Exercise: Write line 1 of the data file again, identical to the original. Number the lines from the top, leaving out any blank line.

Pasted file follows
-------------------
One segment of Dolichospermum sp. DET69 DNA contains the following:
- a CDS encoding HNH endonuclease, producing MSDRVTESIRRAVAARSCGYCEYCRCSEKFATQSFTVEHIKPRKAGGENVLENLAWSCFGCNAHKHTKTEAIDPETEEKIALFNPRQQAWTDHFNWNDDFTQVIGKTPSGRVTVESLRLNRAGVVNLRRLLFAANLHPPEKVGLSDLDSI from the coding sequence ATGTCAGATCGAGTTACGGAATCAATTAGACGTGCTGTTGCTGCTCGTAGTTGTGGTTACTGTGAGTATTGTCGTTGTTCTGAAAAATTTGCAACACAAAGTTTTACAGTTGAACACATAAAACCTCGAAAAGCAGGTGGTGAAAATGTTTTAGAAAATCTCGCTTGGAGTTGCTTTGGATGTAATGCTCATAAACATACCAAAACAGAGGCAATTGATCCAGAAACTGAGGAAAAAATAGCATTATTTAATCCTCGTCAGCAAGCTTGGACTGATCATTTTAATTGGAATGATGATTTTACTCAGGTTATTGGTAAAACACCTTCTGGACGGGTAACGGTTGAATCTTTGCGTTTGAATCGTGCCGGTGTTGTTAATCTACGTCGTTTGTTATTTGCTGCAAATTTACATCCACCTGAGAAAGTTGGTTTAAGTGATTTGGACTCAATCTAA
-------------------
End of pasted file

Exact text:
One segment of Dolichospermum sp. DET69 DNA contains the following: